Above all, automatic belt tensioners, provide the proper tension all belts require.
Because, the automatic belt tensioner is spring loaded; it will naturally apply the proper amount of tension.
Most people already know that all belts are, a maintenance item, and will eventually have to be replaced.
Consequently, an automatic belt tensioner is a relatively inexpensive part to replace. So, every time you replace a belt; be sure to replace the automatic belt tensioner at the same time.
The automatic belt tensioner also provides a little “give”; so it can absorb and cushion shock loads. An example would be, like when the A/C compressor clutch cycles on and off.
What’s more, the tensioner automatically compensates for wear; and keeps the belt under constant tension.
Tensioners And Belts Do Wear Out
Because, the tensioner drives the belt, wear on both will happen at some point. So, having either one fail could cause a multitude of problems. Finally, nothing automotive lasts forever, not belts and not automatic belt tensioners.
The typical service life of a serpentine belt is about 60,000 miles or five years. When the belt nears the end of its life, it may become cracked, glazed and noisy. Cracks on the underside of a serpentine belt are normal.
However, if you see more than three cracks in a three inch section on any one rib; the belt has already used up 80% of its intended life.
Broken belt consequences:
- When the water pump stops turning; the flow of coolant stops and the engine begins to overheat.
- If the alternator stops turning; there is no charging output and the battery starts to run down.
- When the power steering pump stops turning; the steering suddenly gets very stiff and hard to steer.
Automatic Belt Tensioner Inspection:
So, the automatic tensioner prevents the belt from slipping. A weak tensioner can also allow the belt to slip and squeal.
Inspect the tensioner for:
- Rust or corrosion can jam the tensioner housing and prevent it from rotating freely. A seized tensioner cannot maintain proper belt tension.
- Dirt or mud can also jam the tensioner housing.
- A loose or worn pivot arm can allow unwanted movement; that results in belt noise and misalignment. Over time, this will increase belt wear and lead to premature belt failure.
- A worn bushing in the tensioner pulley can cause vibrations and noise. If the bushing seizes, it may cause the belt to snap.
- A weak or broken spring inside the tensioner can’t maintain proper tension and the belt will slip. Springs lose tension over time from exposure to heat.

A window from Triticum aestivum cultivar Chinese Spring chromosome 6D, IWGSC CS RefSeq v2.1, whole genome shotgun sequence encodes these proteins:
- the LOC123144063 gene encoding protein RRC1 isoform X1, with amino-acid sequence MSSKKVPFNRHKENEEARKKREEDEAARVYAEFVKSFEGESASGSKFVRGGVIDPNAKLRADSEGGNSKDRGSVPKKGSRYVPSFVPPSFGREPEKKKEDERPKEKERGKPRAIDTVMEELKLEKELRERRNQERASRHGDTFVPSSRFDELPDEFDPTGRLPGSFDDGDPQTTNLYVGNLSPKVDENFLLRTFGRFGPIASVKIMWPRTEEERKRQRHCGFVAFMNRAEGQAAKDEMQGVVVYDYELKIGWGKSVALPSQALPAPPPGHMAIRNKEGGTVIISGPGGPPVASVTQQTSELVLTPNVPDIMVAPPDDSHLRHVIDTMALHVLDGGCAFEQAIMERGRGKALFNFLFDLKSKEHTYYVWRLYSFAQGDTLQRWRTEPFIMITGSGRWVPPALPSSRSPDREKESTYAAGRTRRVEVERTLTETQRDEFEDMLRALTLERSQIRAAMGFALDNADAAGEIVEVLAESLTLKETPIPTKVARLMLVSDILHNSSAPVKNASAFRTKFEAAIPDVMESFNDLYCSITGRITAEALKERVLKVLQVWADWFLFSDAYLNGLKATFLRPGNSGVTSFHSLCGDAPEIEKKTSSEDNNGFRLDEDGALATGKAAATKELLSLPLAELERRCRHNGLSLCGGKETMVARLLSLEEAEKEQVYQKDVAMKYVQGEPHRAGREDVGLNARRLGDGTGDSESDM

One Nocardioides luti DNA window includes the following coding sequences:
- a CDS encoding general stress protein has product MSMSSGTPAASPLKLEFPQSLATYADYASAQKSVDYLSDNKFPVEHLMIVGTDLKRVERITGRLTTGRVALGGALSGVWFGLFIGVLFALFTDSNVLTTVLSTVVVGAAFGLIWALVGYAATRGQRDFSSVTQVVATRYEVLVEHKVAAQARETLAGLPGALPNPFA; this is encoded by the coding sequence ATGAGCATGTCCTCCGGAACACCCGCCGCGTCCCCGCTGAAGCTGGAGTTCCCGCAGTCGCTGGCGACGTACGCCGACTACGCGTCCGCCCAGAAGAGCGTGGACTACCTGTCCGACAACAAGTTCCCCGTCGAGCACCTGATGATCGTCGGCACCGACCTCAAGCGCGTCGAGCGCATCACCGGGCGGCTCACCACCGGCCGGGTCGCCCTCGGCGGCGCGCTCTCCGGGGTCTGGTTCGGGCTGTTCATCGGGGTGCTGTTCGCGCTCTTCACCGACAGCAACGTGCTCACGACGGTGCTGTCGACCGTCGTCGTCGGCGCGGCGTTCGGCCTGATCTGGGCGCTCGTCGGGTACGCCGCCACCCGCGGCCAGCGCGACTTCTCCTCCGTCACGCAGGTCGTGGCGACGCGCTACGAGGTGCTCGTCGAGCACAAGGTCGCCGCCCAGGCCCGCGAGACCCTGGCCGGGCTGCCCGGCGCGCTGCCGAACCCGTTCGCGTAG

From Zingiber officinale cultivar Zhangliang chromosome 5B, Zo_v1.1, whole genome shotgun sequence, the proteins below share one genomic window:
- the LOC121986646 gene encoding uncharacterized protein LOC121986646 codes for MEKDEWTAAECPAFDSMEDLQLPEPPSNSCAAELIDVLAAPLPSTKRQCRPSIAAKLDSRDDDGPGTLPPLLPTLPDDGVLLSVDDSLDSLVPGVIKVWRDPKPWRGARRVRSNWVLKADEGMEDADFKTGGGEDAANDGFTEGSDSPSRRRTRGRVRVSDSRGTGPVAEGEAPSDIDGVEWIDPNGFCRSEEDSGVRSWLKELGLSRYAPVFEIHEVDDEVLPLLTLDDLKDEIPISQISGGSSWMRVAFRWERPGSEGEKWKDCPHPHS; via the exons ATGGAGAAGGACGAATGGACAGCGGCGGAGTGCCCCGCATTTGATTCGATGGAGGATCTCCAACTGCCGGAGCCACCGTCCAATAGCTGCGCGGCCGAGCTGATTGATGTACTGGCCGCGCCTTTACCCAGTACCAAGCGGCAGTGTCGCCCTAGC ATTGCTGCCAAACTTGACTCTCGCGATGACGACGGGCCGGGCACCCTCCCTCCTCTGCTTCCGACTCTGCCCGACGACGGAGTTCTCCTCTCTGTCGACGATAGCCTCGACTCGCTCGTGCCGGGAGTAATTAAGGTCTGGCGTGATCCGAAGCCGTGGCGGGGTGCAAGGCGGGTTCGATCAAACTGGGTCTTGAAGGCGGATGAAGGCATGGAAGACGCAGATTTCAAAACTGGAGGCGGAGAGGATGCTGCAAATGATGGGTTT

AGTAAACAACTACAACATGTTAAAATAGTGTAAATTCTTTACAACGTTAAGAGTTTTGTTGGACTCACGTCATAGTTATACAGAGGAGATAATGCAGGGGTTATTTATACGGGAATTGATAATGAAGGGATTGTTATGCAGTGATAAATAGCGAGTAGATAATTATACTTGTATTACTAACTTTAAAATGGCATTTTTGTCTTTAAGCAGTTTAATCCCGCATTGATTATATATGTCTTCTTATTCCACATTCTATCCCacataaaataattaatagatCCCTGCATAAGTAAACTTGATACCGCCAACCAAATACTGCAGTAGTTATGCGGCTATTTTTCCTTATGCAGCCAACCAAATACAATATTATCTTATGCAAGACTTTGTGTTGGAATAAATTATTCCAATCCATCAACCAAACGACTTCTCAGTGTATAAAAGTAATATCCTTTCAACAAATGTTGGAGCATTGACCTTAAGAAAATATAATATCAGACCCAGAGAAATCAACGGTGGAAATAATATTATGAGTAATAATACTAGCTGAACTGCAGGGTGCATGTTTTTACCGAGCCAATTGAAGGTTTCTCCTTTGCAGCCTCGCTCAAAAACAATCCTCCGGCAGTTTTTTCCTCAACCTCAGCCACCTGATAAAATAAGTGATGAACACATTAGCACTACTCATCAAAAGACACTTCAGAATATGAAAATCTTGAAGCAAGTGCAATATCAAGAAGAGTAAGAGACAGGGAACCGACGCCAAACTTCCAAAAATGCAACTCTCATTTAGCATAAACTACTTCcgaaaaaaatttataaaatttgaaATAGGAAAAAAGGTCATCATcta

- Cracks or damage to the tensioner housing or pulley arm; may prevent it from rotating smoothly and maintaining proper belt tension.
Belt And Tensioner Failure Symptoms
Visual Damage Signs:
There should be a gentle arm motion as accessories turn on and off; (such as the A/C compressor clutch engaging and disengaging). If the tensioner pulley does not move at all, the tensioner may be stuck. Also, watch for excessive chattering or tensioner arm oscillation while the engine is idling.
Excessive arm oscillation is a warning sign; that the damper has possibly failed or is failing and the tensioner needs to be replaced now.
Tensioner Belt Damage:
- Battery runs down (because belt is slipping and not turning the alternator fast enough)
- Belt glazing (caused by slipping). Any glazing (shine) on the underside of the belt indicates that the belt has been slipping.
- Excessive movement or rocking of the tensioner pulley, or “belt flutter” when the engine is running.
- Wobble in the tensioner pulley (or idler pulley).
The tensioner should be quiet when the engine is running. Any squealing, rumbling, growling or chirping noises should be investigated. Use a mechanic’s stethoscope to pinpoint the source of the noise. The same goes for all the engine-driven accessories (water pump, alternator, PS pump and A/C compressor).
Tensioner Pulley Damage:
Physical damage of any kind on the tensioner pulley; may indicate excessive tension or physical interference. Always replace both, the pulley and the tensioner.
How To Test The Tensioner:
Check the movement of the tensioner arm with the engine off. Use a socket with a long handle ratchet or breaker bar; on the tensioner pulley center bolt to rotate the tensioner. Consequently, you should be able to feel tension pulling it back. But, if it does not move it may be jammed or seized.
Also, note the position of the arm on the automatic tensioner. Many units have marks on the housing that show the normal range the arm can pivot. If the position of the arm is outside these marks; it indicates a problem (the belt may be too long or too short, or the tensioner may be jammed).
Also, with the belt removed try spinning the pulleys by hand. All pulleys should turn freely with no binding, roughness or wobble. Any binding, roughness or wobble; means these parts are bad and need to be replaced.
So, the problem with the drive belt tensioner is that once it goes; it usually means replacing the pulleys and sometimes the drive belt itself. Finally, it’s not usually a one-part replacement job.
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